CPU designers are well aware of the cost of waiting for memory; they have
put a great deal of effort into minimizing that cost whenever possible.
Among other things, contemporary CPUs have their own memory prefetch units
which attempt to predict which memory will be wanted next and start the
process of retrieving it early. One thing Ingo noticed in his tests is
that, even without any software prefetch operations, the number of prefetch
operations run by the CPU was about the same. So the hardware prefetcher
was busy during this time - and it was doing a better job than the software
at deciding what to fetch. Throwing explicit prefetch operations into the
mix, it seems, just had the effect of interfering with what the hardware
was trying to do.
Ingo summarized his results this way:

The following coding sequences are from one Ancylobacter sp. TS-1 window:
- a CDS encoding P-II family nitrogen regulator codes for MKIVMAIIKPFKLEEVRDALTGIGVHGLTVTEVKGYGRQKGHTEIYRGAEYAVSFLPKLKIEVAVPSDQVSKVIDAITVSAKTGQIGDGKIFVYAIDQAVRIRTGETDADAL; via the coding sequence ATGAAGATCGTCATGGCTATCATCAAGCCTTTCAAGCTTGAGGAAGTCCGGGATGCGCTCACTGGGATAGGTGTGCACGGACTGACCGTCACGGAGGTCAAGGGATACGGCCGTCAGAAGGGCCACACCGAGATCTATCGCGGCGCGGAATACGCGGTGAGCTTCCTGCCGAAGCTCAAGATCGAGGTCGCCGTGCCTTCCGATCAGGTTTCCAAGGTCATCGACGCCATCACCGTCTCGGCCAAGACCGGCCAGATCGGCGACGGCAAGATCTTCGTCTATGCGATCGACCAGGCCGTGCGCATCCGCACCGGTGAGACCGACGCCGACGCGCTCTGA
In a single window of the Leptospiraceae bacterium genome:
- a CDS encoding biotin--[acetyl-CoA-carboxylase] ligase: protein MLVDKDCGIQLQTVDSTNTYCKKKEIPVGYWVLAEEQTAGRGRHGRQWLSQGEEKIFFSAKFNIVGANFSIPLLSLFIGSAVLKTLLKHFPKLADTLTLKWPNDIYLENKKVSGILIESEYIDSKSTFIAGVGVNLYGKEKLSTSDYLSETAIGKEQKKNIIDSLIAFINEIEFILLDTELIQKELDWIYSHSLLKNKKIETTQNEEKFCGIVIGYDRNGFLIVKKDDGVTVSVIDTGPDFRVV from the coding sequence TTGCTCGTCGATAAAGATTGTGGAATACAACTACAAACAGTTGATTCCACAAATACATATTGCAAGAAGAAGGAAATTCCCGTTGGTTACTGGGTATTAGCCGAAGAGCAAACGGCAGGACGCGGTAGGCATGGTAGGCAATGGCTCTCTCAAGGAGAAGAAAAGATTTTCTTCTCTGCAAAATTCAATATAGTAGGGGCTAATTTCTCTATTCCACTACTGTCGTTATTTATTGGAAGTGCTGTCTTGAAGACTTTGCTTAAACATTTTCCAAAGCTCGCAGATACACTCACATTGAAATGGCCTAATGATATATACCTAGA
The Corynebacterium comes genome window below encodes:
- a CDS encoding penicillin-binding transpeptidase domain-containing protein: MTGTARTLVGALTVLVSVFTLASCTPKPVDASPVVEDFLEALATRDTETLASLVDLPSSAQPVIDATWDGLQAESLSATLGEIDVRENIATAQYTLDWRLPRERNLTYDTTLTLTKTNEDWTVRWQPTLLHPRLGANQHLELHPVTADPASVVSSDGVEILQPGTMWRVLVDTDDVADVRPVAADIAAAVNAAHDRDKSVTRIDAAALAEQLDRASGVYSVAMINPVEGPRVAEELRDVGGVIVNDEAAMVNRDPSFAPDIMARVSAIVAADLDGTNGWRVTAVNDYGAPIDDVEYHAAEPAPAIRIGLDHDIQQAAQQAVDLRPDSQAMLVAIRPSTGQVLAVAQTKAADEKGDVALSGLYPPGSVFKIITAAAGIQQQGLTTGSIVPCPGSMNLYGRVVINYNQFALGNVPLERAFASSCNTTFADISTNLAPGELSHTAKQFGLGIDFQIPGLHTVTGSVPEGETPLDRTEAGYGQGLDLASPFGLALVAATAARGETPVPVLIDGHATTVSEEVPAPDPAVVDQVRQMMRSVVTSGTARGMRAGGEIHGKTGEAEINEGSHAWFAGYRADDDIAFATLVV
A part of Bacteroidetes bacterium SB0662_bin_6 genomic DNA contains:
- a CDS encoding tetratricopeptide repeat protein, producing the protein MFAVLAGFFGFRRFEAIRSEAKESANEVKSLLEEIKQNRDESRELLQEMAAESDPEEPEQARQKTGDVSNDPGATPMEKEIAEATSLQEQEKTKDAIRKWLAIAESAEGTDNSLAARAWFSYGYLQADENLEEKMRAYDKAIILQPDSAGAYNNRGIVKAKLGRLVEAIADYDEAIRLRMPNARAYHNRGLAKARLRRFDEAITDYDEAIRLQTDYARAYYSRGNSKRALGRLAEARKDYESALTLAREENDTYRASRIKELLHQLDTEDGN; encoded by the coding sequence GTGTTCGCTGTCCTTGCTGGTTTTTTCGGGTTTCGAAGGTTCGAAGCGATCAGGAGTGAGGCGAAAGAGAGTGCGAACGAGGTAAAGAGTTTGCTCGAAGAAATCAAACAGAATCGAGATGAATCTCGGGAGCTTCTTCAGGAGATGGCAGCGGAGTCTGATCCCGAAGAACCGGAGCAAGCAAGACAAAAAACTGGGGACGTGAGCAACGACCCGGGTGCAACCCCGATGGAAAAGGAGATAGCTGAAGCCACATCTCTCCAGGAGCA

So the conclusion is: prefetches are absolutely toxic, even if the
NULL ones are excluded.
One immediate outcome from this work is that, for 2.6.40 (or whatever it
ends up being called), the prefetch() calls have been removed from
linked list, hlist, and sk_buff list traversal operations - just like Andi
Kleen tried to do in September. Chances are
good that other prefetch operations will be removed as well. There will
still be a place for prefetch() in the kernel, but only in
specific situations where it can be clearly shown to help performance. As
with other low-level optimizations (likely() comes to mind),
tossing in a prefetch because it seems like it might help is often not the
right thing to do.
One other lesson to be found in this experience is that numbers matter.
Andi was right when he wanted to remove these operations, but he did not
succeed in getting his patch merged. One could come up with a number of
reasons why things went differently this time, starting with the fact that
Linus took an interest in the problem. But it's also true that
performance-oriented patches really need to come with numbers to show that
they are achieving the desired effect; had Andi taken the time to quantify
the impact of his change, he would have had a stronger case for merging